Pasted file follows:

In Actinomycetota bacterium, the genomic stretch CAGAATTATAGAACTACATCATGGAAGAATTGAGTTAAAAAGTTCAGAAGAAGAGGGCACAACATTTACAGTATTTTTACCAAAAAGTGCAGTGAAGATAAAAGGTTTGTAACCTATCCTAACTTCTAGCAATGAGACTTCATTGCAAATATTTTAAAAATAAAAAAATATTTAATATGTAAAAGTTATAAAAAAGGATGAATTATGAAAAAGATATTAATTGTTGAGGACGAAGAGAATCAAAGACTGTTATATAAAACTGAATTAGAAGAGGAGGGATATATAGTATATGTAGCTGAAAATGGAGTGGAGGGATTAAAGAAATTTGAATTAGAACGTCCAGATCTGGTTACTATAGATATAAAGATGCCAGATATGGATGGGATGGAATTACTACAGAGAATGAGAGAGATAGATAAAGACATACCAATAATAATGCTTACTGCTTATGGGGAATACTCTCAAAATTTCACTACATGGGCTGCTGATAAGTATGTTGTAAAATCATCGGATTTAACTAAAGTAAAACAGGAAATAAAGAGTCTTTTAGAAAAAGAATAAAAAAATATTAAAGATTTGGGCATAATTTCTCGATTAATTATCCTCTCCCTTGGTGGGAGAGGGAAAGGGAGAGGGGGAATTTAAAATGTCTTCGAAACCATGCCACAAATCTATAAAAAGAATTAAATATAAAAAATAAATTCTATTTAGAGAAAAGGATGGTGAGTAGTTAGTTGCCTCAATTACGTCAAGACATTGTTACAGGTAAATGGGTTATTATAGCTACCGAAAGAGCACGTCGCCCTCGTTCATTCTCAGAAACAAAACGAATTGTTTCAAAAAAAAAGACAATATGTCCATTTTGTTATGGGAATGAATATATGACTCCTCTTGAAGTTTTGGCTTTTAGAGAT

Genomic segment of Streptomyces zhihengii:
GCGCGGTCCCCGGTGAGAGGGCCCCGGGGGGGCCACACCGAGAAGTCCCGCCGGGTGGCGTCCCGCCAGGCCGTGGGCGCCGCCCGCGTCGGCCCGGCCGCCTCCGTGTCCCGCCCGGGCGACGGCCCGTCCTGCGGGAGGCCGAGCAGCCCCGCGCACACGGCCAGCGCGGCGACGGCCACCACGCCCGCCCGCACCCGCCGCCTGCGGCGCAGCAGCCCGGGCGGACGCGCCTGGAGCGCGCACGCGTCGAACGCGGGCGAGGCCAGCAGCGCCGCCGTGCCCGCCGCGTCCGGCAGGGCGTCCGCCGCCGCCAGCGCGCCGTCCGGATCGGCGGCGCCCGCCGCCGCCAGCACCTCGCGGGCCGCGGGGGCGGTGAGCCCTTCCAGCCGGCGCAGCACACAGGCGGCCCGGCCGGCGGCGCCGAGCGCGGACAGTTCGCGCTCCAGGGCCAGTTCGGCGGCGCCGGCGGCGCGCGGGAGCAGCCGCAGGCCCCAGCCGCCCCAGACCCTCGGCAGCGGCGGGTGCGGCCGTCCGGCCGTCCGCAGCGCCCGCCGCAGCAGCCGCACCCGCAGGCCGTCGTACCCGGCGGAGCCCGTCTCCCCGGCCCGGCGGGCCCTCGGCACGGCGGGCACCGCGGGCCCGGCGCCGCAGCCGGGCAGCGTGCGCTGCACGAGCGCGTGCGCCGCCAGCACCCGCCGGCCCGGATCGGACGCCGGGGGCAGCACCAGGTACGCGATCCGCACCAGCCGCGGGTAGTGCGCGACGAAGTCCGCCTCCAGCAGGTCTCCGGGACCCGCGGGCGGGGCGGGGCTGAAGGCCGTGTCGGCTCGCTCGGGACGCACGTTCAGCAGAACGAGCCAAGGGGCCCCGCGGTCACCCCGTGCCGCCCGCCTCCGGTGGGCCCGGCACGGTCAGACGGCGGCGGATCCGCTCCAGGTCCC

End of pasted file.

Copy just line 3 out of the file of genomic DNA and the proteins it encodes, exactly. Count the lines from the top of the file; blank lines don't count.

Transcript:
GCGCGGTCCCCGGTGAGAGGGCCCCGGGGGGGCCACACCGAGAAGTCCCGCCGGGTGGCGTCCCGCCAGGCCGTGGGCGCCGCCCGCGTCGGCCCGGCCGCCTCCGTGTCCCGCCCGGGCGACGGCCCGTCCTGCGGGAGGCCGAGCAGCCCCGCGCACACGGCCAGCGCGGCGACGGCCACCACGCCCGCCCGCACCCGCCGCCTGCGGCGCAGCAGCCCGGGCGGACGCGCCTGGAGCGCGCACGCGTCGAACGCGGGCGAGGCCAGCAGCGCCGCCGTGCCCGCCGCGTCCGGCAGGGCGTCCGCCGCCGCCAGCGCGCCGTCCGGATCGGCGGCGCCCGCCGCCGCCAGCACCTCGCGGGCCGCGGGGGCGGTGAGCCCTTCCAGCCGGCGCAGCACACAGGCGGCCCGGCCGGCGGCGCCGAGCGCGGACAGTTCGCGCTCCAGGGCCAGTTCGGCGGCGCCGGCGGCGCGCGGGAGCAGCCGCAGGCCCCAGCCGCCCCAGACCCTCGGCAGCGGCGGGTGCGGCCGTCCGGCCGTCCGCAGCGCCCGCCGCAGCAGCCGCACCCGCAGGCCGTCGTACCCGGCGGAGCCCGTCTCCCCGGCCCGGCGGGCCCTCGGCACGGCGGGCACCGCGGGCCCGGCGCCGCAGCCGGGCAGCGTGCGCTGCACGAGCGCGTGCGCCGCCAGCACCCGCCGGCCCGGATCGGACGCCGGGGGCAGCACCAGGTACGCGATCCGCACCAGCCGCGGGTAGTGCGCGACGAAGTCCGCCTCCAGCAGGTCTCCGGGACCCGCGGGCGGGGCGGGGCTGAAGGCCGTGTCGGCTCGCTCGGGACGCACGTTCAGCAGAACGAGCCAAGGGGCCCCGCGGTCACCCCGTGCCGCCCGCCTCCGGTGGGCCCGGCACGGTCAGACGGCGGCGGATCCGCTCCAGGTCCC